...until it turns out to be one of their Premium pieces, which means that unless you're registered it fades out after a couple of paragraphs.
What a cliffhanger!
Do you know, I registered just to find out who it was.
And what a disappointment. Unfortunately, although the piece continues
These include hosting FIDE delegates on junkets at the World Cup and Russian embassies directly contacting chess federations to sway votesit doesn't actually go so far as to give any specific allegations or name any actual names. No prizes for guessing? No prizes for journalism, either.
Now a couple of things about this piece. Well, maybe four.
The first is, if you're going to run a piece about iffiness in an election, maybe don't accidentally forget to mention that one of your own correspondents is on one of the election slates. It kind of looks bad, Malcolm.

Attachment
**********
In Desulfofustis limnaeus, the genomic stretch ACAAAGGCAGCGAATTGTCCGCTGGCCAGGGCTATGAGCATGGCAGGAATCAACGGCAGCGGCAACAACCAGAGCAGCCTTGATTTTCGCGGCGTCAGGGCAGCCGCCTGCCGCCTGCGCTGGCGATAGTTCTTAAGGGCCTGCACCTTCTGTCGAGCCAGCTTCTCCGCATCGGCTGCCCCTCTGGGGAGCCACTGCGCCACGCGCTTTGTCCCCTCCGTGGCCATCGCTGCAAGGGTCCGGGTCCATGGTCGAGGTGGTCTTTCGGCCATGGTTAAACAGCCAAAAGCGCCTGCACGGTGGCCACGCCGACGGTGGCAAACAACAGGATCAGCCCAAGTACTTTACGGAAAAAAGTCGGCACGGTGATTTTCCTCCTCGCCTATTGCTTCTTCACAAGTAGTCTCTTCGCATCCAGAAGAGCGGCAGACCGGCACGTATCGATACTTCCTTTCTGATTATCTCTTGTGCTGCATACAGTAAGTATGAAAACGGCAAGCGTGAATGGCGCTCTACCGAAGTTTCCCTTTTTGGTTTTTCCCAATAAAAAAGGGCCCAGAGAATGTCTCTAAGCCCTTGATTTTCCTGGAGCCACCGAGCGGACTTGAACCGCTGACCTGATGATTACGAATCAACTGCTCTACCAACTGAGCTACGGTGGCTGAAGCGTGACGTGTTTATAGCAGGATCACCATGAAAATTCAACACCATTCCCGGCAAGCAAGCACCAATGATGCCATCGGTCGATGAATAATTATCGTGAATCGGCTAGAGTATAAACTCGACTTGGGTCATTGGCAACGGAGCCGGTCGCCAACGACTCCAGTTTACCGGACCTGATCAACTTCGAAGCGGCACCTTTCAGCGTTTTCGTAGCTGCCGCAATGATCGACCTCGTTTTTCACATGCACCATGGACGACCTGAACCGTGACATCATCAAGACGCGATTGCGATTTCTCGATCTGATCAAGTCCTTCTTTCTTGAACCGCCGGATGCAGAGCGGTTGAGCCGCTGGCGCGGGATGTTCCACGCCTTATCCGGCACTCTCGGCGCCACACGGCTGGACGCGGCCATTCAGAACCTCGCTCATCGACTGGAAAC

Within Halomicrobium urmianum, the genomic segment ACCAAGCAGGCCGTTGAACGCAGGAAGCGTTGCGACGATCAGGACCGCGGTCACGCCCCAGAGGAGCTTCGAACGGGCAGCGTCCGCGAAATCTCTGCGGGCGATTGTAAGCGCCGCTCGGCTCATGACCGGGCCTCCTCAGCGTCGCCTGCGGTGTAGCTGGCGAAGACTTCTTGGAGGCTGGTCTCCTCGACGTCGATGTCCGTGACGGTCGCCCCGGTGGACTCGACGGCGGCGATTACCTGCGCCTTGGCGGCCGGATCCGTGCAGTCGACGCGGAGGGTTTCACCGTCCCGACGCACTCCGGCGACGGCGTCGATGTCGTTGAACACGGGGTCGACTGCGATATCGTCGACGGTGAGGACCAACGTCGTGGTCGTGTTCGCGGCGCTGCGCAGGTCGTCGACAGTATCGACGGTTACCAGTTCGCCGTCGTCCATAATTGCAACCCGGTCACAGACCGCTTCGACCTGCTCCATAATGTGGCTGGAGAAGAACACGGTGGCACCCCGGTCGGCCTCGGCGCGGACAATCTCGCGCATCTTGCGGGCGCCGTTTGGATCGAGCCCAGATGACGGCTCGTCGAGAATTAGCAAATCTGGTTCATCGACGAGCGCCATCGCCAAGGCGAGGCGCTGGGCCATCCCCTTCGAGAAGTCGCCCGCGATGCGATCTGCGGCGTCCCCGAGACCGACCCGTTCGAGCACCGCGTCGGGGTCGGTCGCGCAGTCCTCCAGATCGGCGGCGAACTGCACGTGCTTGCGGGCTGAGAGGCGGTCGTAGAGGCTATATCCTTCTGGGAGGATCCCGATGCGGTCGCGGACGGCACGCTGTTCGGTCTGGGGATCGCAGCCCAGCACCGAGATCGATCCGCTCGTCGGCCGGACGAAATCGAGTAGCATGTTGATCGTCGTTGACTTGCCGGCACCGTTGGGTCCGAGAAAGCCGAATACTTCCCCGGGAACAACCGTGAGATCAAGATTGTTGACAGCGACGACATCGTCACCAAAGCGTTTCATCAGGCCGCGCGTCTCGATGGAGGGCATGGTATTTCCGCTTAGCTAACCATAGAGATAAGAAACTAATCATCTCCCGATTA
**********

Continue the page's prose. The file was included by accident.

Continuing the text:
The second is, I remember allegations of vote-buying from the last Presidential elections, and the most egregious offender was Garry Kasparov, which doesn't quite fit the narrative of the Telegraph piece. Or, come to that, most pieces I see on related subjects.
Third is, if you're going to run a caption saying Bobby Fischer at the World Chess Championship during the activity's heyday, try not to use a photo of Fischer at a sanctions-busting non-championship match in 1992, because it not only looks like you don't know what you're doing, but what with the US sanctions list being a theme of the piece, it's an amusingly bad error to make.
Fourth is this.
Do me a favour. Have a word, eh Malc?